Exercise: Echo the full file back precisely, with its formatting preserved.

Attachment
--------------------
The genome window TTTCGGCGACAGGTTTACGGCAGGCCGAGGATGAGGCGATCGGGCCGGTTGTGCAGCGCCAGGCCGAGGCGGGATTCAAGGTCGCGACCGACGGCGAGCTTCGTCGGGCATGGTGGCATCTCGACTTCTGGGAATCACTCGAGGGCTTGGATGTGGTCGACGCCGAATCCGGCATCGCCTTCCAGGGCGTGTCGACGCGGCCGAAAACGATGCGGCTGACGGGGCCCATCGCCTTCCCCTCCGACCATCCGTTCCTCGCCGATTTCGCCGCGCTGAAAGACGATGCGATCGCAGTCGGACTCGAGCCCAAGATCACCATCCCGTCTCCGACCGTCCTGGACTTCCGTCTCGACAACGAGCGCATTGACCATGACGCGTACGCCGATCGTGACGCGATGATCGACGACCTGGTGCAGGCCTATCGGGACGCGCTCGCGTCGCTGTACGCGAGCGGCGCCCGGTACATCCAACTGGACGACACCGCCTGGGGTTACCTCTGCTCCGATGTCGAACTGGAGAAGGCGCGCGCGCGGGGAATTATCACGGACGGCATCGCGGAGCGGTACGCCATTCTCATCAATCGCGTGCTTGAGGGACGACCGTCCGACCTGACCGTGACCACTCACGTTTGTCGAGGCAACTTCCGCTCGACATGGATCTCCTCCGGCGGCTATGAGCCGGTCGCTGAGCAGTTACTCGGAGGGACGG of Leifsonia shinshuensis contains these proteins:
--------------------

The genome window TTTCGGCGACAGGTTTACGGCAGGCCGAGGATGAGGCGATCGGGCCGGTTGTGCAGCGCCAGGCCGAGGCGGGATTCAAGGTCGCGACCGACGGCGAGCTTCGTCGGGCATGGTGGCATCTCGACTTCTGGGAATCACTCGAGGGCTTGGATGTGGTCGACGCCGAATCCGGCATCGCCTTCCAGGGCGTGTCGACGCGGCCGAAAACGATGCGGCTGACGGGGCCCATCGCCTTCCCCTCCGACCATCCGTTCCTCGCCGATTTCGCCGCGCTGAAAGACGATGCGATCGCAGTCGGACTCGAGCCCAAGATCACCATCCCGTCTCCGACCGTCCTGGACTTCCGTCTCGACAACGAGCGCATTGACCATGACGCGTACGCCGATCGTGACGCGATGATCGACGACCTGGTGCAGGCCTATCGGGACGCGCTCGCGTCGCTGTACGCGAGCGGCGCCCGGTACATCCAACTGGACGACACCGCCTGGGGTTACCTCTGCTCCGATGTCGAACTGGAGAAGGCGCGCGCGCGGGGAATTATCACGGACGGCATCGCGGAGCGGTACGCCATTCTCATCAATCGCGTGCTTGAGGGACGACCGTCCGACCTGACCGTGACCACTCACGTTTGTCGAGGCAACTTCCGCTCGACATGGATCTCCTCCGGCGGCTATGAGCCGGTCGCTGAGCAGTTACTCGGAGGGACGG of Leifsonia shinshuensis contains these proteins: